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1

What determines what we pay attention to?

Top down goals - voluntary, driven by goals
look at where you expect something o be
signal from frontal/higher regions

Bottom up - non-goal directed, involuntary
signal coming from bottom of brain stream
stimulus driven

2

Why is attention sometimes top down and sometimes bottom up?

Biased competition theory - have both top down and bottom up mechanisms, but fight to win attention. The one which wins is the one with the strongest stimuli

3

What stimulus captures our attention?

Stimuli of high salience
movement/abrupt onset
things relevant to us/our values
or none?

4

What does salient colour singletons mean?

How much something differs from surroundings in terms of colour, shape and size - the odd one out

5

Theeuwes 1992 - singleton attentional capture task

Colour is irrelevant to the task so there should be no interference, all influences should be top down - only looking at shape. But colour singleton increases RT so complete top down not possible

6

Stimulus driven selection model - Theeuwes

Bottom up before top down
first stage:
initially sweep of visual field, all bottom up
calculation of local salience - create a map (what stand out)
attention is drawn to location with highest feature contrast/salience

second stage:
if selected item that isn't a target, inhibit location
attention then shifts to next most salient thing

salience - select salient item - is this what I was looking for? Yes = output, no = go back to beginning

7

Can colour be irrelevant if task is defined by shape?

Bacon and egeth - even though colour was irrelevant, it was still a singleton, so participants adopt a search for singleton strategy, therefore singleton colour is relevant to our goals

8

New experiment where the target is no longer the singleton

Colour interference no longer there. if it is true that attention is always stimulus driven, colour should've captured attention

9

Theeuwes response in 2004 to bacon and egeth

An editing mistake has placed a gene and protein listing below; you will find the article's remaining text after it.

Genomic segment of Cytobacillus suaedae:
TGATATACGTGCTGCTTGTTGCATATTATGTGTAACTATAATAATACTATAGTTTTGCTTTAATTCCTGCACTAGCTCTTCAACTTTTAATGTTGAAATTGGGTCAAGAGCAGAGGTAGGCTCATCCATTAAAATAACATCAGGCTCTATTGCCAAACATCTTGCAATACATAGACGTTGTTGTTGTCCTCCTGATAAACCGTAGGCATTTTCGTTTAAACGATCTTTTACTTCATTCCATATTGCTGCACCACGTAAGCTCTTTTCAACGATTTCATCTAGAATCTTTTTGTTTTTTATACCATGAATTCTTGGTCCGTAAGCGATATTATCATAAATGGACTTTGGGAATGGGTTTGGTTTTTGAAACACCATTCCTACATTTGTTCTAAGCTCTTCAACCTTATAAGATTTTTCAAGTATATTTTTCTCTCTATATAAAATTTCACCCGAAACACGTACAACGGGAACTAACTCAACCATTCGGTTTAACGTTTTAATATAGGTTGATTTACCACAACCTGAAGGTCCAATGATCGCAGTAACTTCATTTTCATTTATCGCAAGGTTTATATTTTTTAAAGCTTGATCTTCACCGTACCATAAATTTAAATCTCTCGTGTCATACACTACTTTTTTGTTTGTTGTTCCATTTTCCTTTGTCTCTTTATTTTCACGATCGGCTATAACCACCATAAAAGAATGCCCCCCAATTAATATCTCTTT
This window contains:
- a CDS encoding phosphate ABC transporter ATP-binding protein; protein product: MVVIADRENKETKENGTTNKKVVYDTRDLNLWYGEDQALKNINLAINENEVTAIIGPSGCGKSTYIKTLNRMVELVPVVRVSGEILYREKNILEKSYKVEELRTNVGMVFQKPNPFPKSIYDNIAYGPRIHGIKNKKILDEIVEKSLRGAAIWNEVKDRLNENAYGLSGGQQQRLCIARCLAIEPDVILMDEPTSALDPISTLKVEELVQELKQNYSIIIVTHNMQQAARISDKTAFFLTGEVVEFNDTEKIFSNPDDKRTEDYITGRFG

Took 10 years for him to respond to this
Bacon's task reduced salience of singleton, so not really one that stands out
Made a new experiment, including new shapes, area of dissimilarity
Colour singleton does interfere when target non singleton if local salience is maintained

10

Contingent capture - folk and Remington

Complete opposite to Theewes model
Attention capture isn't stimulus driven, it is only captured by stimuli relevant to our goals.. but relevance may not always be obvious
If attention is driven by what you didn't want to attend to, doesn't mean it is stimulus driven, could be a side effect of goals (looking for a taxi, seeing a yellow sign)

11

Testing the contingent capture task

Spatial cueing - looking for a target, valid or invalid cues. Target defined by onset or colour, cue defined by onset or colour

Results: invalid cues produce slower RT's but this was contingent on task. Colour cues capture attention when target defined by colour, onset cues capture attention if defined by onset, but not vice versa

12

What is an abrupt onset?

Something which suddenly appears

13

Another theory of attention - onsets

only abrupt onsets can produce stimulus driven capture
singleton not predictive of target location and could be either colour singleton or onset. onsets produced attentional capture but colour singletons didn't

14

Why are abrupt onsets important?

Evolution - detecting danger so need to respond quickly
Mooning or looming stimuli can capture attention but receding stimuli don't

15

Argument against stimulus driven capture

Even though onsets capture our attention, doesn't mean it isn't in accordance to our goals. Attention tasks usually begin with some kind of change to the display (colour task onset/offset). This may induce display wide settings for dynamic changes.. including onset
hard to think of experiments not involving change to the display

16

What other reasons are there for attention being captured?

Threat
Personal relevance - Andy field - spider phobias showed attentional bias to spiders, dr who fans showed capture by dr who images
Familiarity/expertise - experts in American football faster to notice changes to football related images, expect musicians more distracted by musical instruments
Value - training phase: present colour, distractor associated with reward
Test: present colour previously associated with a reward, stimuli previously associated with reward distracts attention